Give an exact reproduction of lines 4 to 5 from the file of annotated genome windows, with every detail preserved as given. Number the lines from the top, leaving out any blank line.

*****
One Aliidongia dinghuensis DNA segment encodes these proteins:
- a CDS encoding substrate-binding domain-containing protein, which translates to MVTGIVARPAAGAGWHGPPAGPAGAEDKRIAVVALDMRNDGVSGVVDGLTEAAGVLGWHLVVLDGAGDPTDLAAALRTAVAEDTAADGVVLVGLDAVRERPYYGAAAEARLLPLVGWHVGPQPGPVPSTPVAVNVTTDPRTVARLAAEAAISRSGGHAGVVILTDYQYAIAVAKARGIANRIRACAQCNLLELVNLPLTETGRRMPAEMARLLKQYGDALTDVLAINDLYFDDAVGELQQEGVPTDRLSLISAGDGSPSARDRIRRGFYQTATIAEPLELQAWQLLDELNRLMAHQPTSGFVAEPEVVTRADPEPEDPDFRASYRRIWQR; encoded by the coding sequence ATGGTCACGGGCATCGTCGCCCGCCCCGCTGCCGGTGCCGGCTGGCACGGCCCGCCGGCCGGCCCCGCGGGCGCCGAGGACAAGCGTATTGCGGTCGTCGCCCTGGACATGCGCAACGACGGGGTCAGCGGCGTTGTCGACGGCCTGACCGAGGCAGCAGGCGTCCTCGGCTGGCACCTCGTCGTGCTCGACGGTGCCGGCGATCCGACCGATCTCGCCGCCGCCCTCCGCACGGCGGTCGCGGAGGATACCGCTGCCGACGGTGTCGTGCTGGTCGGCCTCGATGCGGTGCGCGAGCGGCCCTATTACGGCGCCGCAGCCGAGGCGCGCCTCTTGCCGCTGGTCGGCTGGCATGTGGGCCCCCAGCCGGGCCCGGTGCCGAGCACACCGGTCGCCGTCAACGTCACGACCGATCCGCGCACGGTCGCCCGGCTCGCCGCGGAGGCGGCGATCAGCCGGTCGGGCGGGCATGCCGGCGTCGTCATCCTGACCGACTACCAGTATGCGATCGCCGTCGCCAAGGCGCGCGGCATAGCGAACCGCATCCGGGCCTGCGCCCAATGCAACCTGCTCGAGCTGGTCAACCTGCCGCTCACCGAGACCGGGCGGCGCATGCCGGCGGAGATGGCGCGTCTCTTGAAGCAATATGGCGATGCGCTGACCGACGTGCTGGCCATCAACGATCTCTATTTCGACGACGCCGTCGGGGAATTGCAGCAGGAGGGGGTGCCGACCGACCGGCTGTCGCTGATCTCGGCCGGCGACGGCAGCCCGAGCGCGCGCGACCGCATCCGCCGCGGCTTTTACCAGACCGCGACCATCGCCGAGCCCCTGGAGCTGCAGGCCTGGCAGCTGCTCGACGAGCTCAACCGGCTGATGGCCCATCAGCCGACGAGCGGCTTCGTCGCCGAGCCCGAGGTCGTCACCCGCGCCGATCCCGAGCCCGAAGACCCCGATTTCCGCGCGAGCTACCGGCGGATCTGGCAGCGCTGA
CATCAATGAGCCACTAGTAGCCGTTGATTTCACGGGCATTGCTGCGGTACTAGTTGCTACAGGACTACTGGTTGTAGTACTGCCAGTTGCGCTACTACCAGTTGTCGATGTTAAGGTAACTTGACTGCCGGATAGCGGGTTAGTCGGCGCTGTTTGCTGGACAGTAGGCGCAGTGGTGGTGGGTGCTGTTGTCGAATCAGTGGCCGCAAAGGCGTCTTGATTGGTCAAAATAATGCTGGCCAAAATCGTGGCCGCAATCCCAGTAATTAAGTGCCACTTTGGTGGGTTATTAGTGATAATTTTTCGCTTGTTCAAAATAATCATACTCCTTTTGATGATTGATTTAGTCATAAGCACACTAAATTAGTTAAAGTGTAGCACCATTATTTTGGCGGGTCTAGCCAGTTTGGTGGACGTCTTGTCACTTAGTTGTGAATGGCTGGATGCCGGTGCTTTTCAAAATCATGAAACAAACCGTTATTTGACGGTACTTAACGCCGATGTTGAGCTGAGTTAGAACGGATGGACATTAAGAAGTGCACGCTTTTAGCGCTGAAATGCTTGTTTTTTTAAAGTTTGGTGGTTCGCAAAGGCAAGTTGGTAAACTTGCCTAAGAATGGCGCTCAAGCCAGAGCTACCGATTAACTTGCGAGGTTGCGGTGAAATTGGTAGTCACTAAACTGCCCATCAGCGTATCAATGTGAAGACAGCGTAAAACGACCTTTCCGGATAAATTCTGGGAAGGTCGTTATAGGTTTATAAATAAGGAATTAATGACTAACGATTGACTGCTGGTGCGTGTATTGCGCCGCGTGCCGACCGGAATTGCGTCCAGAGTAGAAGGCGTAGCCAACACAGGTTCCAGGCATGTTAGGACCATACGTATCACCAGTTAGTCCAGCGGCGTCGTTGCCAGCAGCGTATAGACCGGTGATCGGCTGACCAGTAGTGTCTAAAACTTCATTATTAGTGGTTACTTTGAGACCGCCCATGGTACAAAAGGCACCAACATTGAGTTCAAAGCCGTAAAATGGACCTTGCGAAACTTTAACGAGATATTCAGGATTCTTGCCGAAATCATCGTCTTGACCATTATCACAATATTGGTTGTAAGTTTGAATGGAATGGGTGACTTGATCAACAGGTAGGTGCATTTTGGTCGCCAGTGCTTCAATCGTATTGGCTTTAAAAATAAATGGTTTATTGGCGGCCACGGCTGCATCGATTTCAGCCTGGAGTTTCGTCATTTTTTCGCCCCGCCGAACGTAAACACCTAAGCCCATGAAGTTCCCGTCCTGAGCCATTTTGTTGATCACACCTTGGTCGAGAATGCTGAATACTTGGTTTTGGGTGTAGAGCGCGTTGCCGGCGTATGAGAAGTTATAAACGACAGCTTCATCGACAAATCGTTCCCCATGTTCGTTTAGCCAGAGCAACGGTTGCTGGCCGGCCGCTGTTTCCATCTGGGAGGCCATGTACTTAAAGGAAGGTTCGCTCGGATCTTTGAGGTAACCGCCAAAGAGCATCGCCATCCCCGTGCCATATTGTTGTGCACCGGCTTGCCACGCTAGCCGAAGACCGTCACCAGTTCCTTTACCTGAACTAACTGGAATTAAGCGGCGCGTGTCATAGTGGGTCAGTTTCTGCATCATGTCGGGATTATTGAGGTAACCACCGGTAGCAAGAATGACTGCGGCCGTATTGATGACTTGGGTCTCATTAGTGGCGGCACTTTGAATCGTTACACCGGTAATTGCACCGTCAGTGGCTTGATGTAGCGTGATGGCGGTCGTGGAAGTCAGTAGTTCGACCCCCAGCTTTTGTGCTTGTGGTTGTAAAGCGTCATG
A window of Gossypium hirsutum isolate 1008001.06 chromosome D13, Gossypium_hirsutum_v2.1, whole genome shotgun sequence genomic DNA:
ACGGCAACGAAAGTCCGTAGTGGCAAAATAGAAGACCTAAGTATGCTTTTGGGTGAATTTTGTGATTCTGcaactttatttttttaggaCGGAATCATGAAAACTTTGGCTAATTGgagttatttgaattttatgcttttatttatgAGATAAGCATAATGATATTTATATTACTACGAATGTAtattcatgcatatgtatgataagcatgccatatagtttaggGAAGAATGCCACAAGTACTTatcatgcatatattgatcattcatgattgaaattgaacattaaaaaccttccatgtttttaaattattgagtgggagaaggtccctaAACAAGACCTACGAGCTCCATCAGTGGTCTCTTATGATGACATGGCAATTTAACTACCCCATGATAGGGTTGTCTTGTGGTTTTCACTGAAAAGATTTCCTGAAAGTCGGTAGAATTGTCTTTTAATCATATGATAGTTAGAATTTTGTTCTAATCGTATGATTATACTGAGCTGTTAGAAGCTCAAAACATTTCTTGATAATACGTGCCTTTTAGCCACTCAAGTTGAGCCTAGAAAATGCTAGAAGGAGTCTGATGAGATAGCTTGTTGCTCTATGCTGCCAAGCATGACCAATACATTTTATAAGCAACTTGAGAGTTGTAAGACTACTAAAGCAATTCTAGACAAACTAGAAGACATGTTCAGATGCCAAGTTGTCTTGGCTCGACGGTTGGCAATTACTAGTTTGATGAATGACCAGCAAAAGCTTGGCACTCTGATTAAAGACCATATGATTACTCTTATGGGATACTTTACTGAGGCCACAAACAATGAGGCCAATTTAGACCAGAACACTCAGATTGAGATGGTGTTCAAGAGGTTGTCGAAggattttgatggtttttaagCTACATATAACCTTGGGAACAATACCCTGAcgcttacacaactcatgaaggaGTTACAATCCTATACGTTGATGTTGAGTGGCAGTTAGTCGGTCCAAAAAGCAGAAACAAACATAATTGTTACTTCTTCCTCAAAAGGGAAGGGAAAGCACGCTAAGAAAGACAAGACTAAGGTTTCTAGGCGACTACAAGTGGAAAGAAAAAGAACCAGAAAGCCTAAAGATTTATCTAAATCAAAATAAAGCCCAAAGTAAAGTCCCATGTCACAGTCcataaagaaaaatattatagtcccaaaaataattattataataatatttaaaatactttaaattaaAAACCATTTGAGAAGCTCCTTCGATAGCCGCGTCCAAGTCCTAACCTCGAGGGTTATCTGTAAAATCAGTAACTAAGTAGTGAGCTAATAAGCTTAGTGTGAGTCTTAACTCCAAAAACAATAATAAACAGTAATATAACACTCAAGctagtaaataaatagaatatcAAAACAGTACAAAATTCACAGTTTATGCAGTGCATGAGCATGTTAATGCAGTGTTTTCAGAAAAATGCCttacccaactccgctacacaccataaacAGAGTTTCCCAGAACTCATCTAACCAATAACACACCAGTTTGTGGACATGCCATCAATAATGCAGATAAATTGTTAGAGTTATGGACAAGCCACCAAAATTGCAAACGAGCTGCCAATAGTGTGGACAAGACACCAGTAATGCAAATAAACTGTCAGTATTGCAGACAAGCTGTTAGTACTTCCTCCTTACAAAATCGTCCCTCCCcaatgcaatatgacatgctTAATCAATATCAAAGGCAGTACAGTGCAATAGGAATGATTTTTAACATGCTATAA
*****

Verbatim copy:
A window of Gossypium hirsutum isolate 1008001.06 chromosome D13, Gossypium_hirsutum_v2.1, whole genome shotgun sequence genomic DNA:
ACGGCAACGAAAGTCCGTAGTGGCAAAATAGAAGACCTAAGTATGCTTTTGGGTGAATTTTGTGATTCTGcaactttatttttttaggaCGGAATCATGAAAACTTTGGCTAATTGgagttatttgaattttatgcttttatttatgAGATAAGCATAATGATATTTATATTACTACGAATGTAtattcatgcatatgtatgataagcatgccatatagtttaggGAAGAATGCCACAAGTACTTatcatgcatatattgatcattcatgattgaaattgaacattaaaaaccttccatgtttttaaattattgagtgggagaaggtccctaAACAAGACCTACGAGCTCCATCAGTGGTCTCTTATGATGACATGGCAATTTAACTACCCCATGATAGGGTTGTCTTGTGGTTTTCACTGAAAAGATTTCCTGAAAGTCGGTAGAATTGTCTTTTAATCATATGATAGTTAGAATTTTGTTCTAATCGTATGATTATACTGAGCTGTTAGAAGCTCAAAACATTTCTTGATAATACGTGCCTTTTAGCCACTCAAGTTGAGCCTAGAAAATGCTAGAAGGAGTCTGATGAGATAGCTTGTTGCTCTATGCTGCCAAGCATGACCAATACATTTTATAAGCAACTTGAGAGTTGTAAGACTACTAAAGCAATTCTAGACAAACTAGAAGACATGTTCAGATGCCAAGTTGTCTTGGCTCGACGGTTGGCAATTACTAGTTTGATGAATGACCAGCAAAAGCTTGGCACTCTGATTAAAGACCATATGATTACTCTTATGGGATACTTTACTGAGGCCACAAACAATGAGGCCAATTTAGACCAGAACACTCAGATTGAGATGGTGTTCAAGAGGTTGTCGAAggattttgatggtttttaagCTACATATAACCTTGGGAACAATACCCTGAcgcttacacaactcatgaaggaGTTACAATCCTATACGTTGATGTTGAGTGGCAGTTAGTCGGTCCAAAAAGCAGAAACAAACATAATTGTTACTTCTTCCTCAAAAGGGAAGGGAAAGCACGCTAAGAAAGACAAGACTAAGGTTTCTAGGCGACTACAAGTGGAAAGAAAAAGAACCAGAAAGCCTAAAGATTTATCTAAATCAAAATAAAGCCCAAAGTAAAGTCCCATGTCACAGTCcataaagaaaaatattatagtcccaaaaataattattataataatatttaaaatactttaaattaaAAACCATTTGAGAAGCTCCTTCGATAGCCGCGTCCAAGTCCTAACCTCGAGGGTTATCTGTAAAATCAGTAACTAAGTAGTGAGCTAATAAGCTTAGTGTGAGTCTTAACTCCAAAAACAATAATAAACAGTAATATAACACTCAAGctagtaaataaatagaatatcAAAACAGTACAAAATTCACAGTTTATGCAGTGCATGAGCATGTTAATGCAGTGTTTTCAGAAAAATGCCttacccaactccgctacacaccataaacAGAGTTTCCCAGAACTCATCTAACCAATAACACACCAGTTTGTGGACATGCCATCAATAATGCAGATAAATTGTTAGAGTTATGGACAAGCCACCAAAATTGCAAACGAGCTGCCAATAGTGTGGACAAGACACCAGTAATGCAAATAAACTGTCAGTATTGCAGACAAGCTGTTAGTACTTCCTCCTTACAAAATCGTCCCTCCCcaatgcaatatgacatgctTAATCAATATCAAAGGCAGTACAGTGCAATAGGAATGATTTTTAACATGCTATAA